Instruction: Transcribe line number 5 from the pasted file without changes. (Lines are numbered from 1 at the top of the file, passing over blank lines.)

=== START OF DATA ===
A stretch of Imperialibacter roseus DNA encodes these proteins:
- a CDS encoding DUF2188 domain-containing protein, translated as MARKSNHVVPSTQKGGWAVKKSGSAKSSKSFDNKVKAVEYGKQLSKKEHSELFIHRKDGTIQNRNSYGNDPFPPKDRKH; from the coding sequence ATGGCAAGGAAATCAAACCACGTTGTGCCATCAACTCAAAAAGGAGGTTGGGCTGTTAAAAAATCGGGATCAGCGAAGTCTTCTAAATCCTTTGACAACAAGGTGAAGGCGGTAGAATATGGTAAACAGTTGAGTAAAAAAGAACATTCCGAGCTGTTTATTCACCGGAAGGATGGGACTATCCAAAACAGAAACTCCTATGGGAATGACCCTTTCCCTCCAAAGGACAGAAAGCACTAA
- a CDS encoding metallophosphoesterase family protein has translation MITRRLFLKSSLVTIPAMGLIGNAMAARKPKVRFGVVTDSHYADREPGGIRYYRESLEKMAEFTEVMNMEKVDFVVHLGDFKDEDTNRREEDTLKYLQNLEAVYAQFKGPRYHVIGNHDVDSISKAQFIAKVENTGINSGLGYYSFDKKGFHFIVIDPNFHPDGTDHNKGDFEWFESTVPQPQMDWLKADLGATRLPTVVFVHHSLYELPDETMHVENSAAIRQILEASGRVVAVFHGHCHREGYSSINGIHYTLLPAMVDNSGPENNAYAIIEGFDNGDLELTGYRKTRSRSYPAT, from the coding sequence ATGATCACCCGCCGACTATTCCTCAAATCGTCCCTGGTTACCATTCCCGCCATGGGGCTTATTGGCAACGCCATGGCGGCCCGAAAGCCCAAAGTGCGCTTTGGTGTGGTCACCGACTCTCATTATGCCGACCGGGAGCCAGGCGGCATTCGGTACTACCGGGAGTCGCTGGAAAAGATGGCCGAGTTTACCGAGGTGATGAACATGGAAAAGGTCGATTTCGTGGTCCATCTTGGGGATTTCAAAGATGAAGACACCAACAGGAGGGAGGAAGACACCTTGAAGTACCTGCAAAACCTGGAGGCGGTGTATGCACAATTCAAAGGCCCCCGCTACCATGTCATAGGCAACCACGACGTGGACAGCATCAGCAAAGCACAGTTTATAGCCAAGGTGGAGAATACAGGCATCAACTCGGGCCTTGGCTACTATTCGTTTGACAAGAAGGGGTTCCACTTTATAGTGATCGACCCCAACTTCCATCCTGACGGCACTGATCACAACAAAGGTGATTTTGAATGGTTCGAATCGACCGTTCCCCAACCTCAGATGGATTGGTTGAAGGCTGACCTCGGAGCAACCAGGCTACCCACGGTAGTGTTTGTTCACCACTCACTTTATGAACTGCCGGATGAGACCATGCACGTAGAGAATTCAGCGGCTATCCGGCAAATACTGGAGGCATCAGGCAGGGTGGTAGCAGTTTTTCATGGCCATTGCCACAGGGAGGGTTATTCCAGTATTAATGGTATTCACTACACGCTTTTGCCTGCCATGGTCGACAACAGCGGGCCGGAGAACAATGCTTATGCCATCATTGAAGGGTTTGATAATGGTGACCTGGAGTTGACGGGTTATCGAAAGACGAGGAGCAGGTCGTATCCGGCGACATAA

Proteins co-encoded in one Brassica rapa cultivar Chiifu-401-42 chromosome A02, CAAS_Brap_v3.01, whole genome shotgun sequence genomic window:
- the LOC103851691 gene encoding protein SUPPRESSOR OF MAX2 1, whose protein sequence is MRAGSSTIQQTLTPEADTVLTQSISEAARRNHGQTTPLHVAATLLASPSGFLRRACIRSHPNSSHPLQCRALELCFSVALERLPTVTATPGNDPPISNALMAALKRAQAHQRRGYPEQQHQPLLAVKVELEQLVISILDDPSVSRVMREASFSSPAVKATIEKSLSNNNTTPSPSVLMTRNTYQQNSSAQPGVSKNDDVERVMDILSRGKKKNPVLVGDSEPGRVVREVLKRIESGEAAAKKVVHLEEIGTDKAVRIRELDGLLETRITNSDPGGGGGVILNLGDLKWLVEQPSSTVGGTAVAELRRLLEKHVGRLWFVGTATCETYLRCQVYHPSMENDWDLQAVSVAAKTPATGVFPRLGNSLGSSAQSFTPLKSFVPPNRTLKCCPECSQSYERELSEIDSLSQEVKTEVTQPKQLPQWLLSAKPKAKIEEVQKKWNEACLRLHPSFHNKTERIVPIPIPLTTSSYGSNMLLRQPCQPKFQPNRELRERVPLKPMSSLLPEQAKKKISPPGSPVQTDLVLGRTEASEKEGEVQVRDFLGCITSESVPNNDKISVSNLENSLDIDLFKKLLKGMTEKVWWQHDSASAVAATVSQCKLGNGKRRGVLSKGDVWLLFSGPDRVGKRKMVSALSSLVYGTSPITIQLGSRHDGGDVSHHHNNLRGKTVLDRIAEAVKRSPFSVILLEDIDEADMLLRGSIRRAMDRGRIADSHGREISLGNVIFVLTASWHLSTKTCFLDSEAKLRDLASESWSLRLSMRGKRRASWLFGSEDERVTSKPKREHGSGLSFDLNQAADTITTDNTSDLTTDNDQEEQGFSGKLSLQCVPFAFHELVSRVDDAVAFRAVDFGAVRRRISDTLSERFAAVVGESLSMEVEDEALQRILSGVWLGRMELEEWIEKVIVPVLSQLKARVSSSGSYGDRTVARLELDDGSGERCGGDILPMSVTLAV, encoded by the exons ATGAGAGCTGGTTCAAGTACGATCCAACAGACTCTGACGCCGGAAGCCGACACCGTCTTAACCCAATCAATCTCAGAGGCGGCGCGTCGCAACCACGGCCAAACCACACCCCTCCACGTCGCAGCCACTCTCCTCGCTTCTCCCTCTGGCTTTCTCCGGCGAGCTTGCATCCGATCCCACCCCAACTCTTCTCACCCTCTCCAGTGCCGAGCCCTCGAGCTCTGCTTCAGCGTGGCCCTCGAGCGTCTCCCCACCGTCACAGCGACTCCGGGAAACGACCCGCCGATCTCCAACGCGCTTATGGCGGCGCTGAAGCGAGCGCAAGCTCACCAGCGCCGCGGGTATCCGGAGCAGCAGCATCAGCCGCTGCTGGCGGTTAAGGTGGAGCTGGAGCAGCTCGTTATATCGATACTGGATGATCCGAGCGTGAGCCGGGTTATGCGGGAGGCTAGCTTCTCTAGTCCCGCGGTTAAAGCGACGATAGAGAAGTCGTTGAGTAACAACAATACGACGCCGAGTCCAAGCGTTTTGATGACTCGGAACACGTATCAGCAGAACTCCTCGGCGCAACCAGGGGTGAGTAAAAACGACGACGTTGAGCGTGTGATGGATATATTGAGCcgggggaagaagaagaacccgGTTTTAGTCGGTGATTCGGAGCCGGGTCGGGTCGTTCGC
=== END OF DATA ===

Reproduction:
- the LOC103851691 gene encoding protein SUPPRESSOR OF MAX2 1, whose protein sequence is MRAGSSTIQQTLTPEADTVLTQSISEAARRNHGQTTPLHVAATLLASPSGFLRRACIRSHPNSSHPLQCRALELCFSVALERLPTVTATPGNDPPISNALMAALKRAQAHQRRGYPEQQHQPLLAVKVELEQLVISILDDPSVSRVMREASFSSPAVKATIEKSLSNNNTTPSPSVLMTRNTYQQNSSAQPGVSKNDDVERVMDILSRGKKKNPVLVGDSEPGRVVREVLKRIESGEAAAKKVVHLEEIGTDKAVRIRELDGLLETRITNSDPGGGGGVILNLGDLKWLVEQPSSTVGGTAVAELRRLLEKHVGRLWFVGTATCETYLRCQVYHPSMENDWDLQAVSVAAKTPATGVFPRLGNSLGSSAQSFTPLKSFVPPNRTLKCCPECSQSYERELSEIDSLSQEVKTEVTQPKQLPQWLLSAKPKAKIEEVQKKWNEACLRLHPSFHNKTERIVPIPIPLTTSSYGSNMLLRQPCQPKFQPNRELRERVPLKPMSSLLPEQAKKKISPPGSPVQTDLVLGRTEASEKEGEVQVRDFLGCITSESVPNNDKISVSNLENSLDIDLFKKLLKGMTEKVWWQHDSASAVAATVSQCKLGNGKRRGVLSKGDVWLLFSGPDRVGKRKMVSALSSLVYGTSPITIQLGSRHDGGDVSHHHNNLRGKTVLDRIAEAVKRSPFSVILLEDIDEADMLLRGSIRRAMDRGRIADSHGREISLGNVIFVLTASWHLSTKTCFLDSEAKLRDLASESWSLRLSMRGKRRASWLFGSEDERVTSKPKREHGSGLSFDLNQAADTITTDNTSDLTTDNDQEEQGFSGKLSLQCVPFAFHELVSRVDDAVAFRAVDFGAVRRRISDTLSERFAAVVGESLSMEVEDEALQRILSGVWLGRMELEEWIEKVIVPVLSQLKARVSSSGSYGDRTVARLELDDGSGERCGGDILPMSVTLAV, encoded by the exons ATGAGAGCTGGTTCAAGTACGATCCAACAGACTCTGACGCCGGAAGCCGACACCGTCTTAACCCAATCAATCTCAGAGGCGGCGCGTCGCAACCACGGCCAAACCACACCCCTCCACGTCGCAGCCACTCTCCTCGCTTCTCCCTCTGGCTTTCTCCGGCGAGCTTGCATCCGATCCCACCCCAACTCTTCTCACCCTCTCCAGTGCCGAGCCCTCGAGCTCTGCTTCAGCGTGGCCCTCGAGCGTCTCCCCACCGTCACAGCGACTCCGGGAAACGACCCGCCGATCTCCAACGCGCTTATGGCGGCGCTGAAGCGAGCGCAAGCTCACCAGCGCCGCGGGTATCCGGAGCAGCAGCATCAGCCGCTGCTGGCGGTTAAGGTGGAGCTGGAGCAGCTCGTTATATCGATACTGGATGATCCGAGCGTGAGCCGGGTTATGCGGGAGGCTAGCTTCTCTAGTCCCGCGGTTAAAGCGACGATAGAGAAGTCGTTGAGTAACAACAATACGACGCCGAGTCCAAGCGTTTTGATGACTCGGAACACGTATCAGCAGAACTCCTCGGCGCAACCAGGGGTGAGTAAAAACGACGACGTTGAGCGTGTGATGGATATATTGAGCcgggggaagaagaagaacccgGTTTTAGTCGGTGATTCGGAGCCGGGTCGGGTCGTTCGC